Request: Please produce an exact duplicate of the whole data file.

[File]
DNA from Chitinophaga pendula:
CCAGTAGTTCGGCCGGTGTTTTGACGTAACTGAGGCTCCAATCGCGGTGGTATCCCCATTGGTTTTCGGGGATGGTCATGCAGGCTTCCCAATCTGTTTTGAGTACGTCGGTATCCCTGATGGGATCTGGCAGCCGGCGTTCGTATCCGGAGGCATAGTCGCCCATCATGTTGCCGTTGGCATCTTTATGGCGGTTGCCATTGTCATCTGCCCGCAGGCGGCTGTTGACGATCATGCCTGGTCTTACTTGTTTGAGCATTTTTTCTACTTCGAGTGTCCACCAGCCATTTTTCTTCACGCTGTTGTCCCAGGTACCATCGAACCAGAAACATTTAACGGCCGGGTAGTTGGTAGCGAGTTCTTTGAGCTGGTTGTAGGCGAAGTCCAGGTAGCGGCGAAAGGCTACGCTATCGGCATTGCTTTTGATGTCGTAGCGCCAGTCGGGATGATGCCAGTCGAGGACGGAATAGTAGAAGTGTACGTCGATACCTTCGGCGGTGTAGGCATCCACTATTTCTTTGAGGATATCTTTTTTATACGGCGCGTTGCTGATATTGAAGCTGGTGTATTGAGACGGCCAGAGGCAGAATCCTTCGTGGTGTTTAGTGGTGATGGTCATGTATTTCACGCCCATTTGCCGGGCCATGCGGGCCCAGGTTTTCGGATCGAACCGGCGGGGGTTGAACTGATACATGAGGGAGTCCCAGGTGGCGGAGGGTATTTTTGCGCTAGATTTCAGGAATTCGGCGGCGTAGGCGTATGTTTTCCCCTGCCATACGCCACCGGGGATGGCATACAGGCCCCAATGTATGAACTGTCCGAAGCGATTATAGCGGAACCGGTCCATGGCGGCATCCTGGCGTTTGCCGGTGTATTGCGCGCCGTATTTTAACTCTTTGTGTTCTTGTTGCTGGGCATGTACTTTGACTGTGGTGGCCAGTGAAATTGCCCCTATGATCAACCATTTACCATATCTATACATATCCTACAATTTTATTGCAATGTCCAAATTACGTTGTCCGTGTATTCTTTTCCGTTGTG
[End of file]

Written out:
DNA from Chitinophaga pendula:
CCAGTAGTTCGGCCGGTGTTTTGACGTAACTGAGGCTCCAATCGCGGTGGTATCCCCATTGGTTTTCGGGGATGGTCATGCAGGCTTCCCAATCTGTTTTGAGTACGTCGGTATCCCTGATGGGATCTGGCAGCCGGCGTTCGTATCCGGAGGCATAGTCGCCCATCATGTTGCCGTTGGCATCTTTATGGCGGTTGCCATTGTCATCTGCCCGCAGGCGGCTGTTGACGATCATGCCTGGTCTTACTTGTTTGAGCATTTTTTCTACTTCGAGTGTCCACCAGCCATTTTTCTTCACGCTGTTGTCCCAGGTACCATCGAACCAGAAACATTTAACGGCCGGGTAGTTGGTAGCGAGTTCTTTGAGCTGGTTGTAGGCGAAGTCCAGGTAGCGGCGAAAGGCTACGCTATCGGCATTGCTTTTGATGTCGTAGCGCCAGTCGGGATGATGCCAGTCGAGGACGGAATAGTAGAAGTGTACGTCGATACCTTCGGCGGTGTAGGCATCCACTATTTCTTTGAGGATATCTTTTTTATACGGCGCGTTGCTGATATTGAAGCTGGTGTATTGAGACGGCCAGAGGCAGAATCCTTCGTGGTGTTTAGTGGTGATGGTCATGTATTTCACGCCCATTTGCCGGGCCATGCGGGCCCAGGTTTTCGGATCGAACCGGCGGGGGTTGAACTGATACATGAGGGAGTCCCAGGTGGCGGAGGGTATTTTTGCGCTAGATTTCAGGAATTCGGCGGCGTAGGCGTATGTTTTCCCCTGCCATACGCCACCGGGGATGGCATACAGGCCCCAATGTATGAACTGTCCGAAGCGATTATAGCGGAACCGGTCCATGGCGGCATCCTGGCGTTTGCCGGTGTATTGCGCGCCGTATTTTAACTCTTTGTGTTCTTGTTGCTGGGCATGTACTTTGACTGTGGTGGCCAGTGAAATTGCCCCTATGATCAACCATTTACCATATCTATACATATCCTACAATTTTATTGCAATGTCCAAATTACGTTGTCCGTGTATTCTTTTCCGTTGTG